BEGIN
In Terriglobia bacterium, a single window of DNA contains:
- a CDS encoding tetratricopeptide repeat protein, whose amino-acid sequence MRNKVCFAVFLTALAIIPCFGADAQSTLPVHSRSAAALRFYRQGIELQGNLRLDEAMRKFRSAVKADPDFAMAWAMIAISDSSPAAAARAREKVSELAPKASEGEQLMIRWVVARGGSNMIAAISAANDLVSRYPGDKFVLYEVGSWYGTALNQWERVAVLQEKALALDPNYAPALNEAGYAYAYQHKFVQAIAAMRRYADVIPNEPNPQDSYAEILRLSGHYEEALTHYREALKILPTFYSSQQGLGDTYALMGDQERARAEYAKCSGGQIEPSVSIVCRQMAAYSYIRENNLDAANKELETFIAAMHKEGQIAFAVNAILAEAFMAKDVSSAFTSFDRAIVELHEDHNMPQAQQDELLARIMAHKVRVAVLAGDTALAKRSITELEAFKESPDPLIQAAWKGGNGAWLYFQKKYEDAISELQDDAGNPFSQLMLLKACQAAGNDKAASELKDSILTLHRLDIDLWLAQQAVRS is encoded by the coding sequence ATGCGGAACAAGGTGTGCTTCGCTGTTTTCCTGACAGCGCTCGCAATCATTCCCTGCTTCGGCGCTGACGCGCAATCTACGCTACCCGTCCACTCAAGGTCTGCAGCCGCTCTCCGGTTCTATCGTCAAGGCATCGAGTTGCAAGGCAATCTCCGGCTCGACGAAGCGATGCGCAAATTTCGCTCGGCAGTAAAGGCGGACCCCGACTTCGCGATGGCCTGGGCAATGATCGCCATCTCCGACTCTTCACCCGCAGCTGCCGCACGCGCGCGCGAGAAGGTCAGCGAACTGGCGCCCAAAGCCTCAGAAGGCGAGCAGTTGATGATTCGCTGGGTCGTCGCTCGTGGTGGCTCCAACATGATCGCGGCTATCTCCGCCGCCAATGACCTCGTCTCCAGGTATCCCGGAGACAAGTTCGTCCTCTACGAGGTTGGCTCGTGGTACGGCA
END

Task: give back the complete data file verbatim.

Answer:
In Terriglobia bacterium, a single window of DNA contains:
- a CDS encoding tetratricopeptide repeat protein, whose amino-acid sequence MRNKVCFAVFLTALAIIPCFGADAQSTLPVHSRSAAALRFYRQGIELQGNLRLDEAMRKFRSAVKADPDFAMAWAMIAISDSSPAAAARAREKVSELAPKASEGEQLMIRWVVARGGSNMIAAISAANDLVSRYPGDKFVLYEVGSWYGTALNQWERVAVLQEKALALDPNYAPALNEAGYAYAYQHKFVQAIAAMRRYADVIPNEPNPQDSYAEILRLSGHYEEALTHYREALKILPTFYSSQQGLGDTYALMGDQERARAEYAKCSGGQIEPSVSIVCRQMAAYSYIRENNLDAANKELETFIAAMHKEGQIAFAVNAILAEAFMAKDVSSAFTSFDRAIVELHEDHNMPQAQQDELLARIMAHKVRVAVLAGDTALAKRSITELEAFKESPDPLIQAAWKGGNGAWLYFQKKYEDAISELQDDAGNPFSQLMLLKACQAAGNDKAASELKDSILTLHRLDIDLWLAQQAVRS is encoded by the coding sequence ATGCGGAACAAGGTGTGCTTCGCTGTTTTCCTGACAGCGCTCGCAATCATTCCCTGCTTCGGCGCTGACGCGCAATCTACGCTACCCGTCCACTCAAGGTCTGCAGCCGCTCTCCGGTTCTATCGTCAAGGCATCGAGTTGCAAGGCAATCTCCGGCTCGACGAAGCGATGCGCAAATTTCGCTCGGCAGTAAAGGCGGACCCCGACTTCGCGATGGCCTGGGCAATGATCGCCATCTCCGACTCTTCACCCGCAGCTGCCGCACGCGCGCGCGAGAAGGTCAGCGAACTGGCGCCCAAAGCCTCAGAAGGCGAGCAGTTGATGATTCGCTGGGTCGTCGCTCGTGGTGGCTCCAACATGATCGCGGCTATCTCCGCCGCCAATGACCTCGTCTCCAGGTATCCCGGAGACAAGTTCGTCCTCTACGAGGTTGGCTCGTGGTACGGCA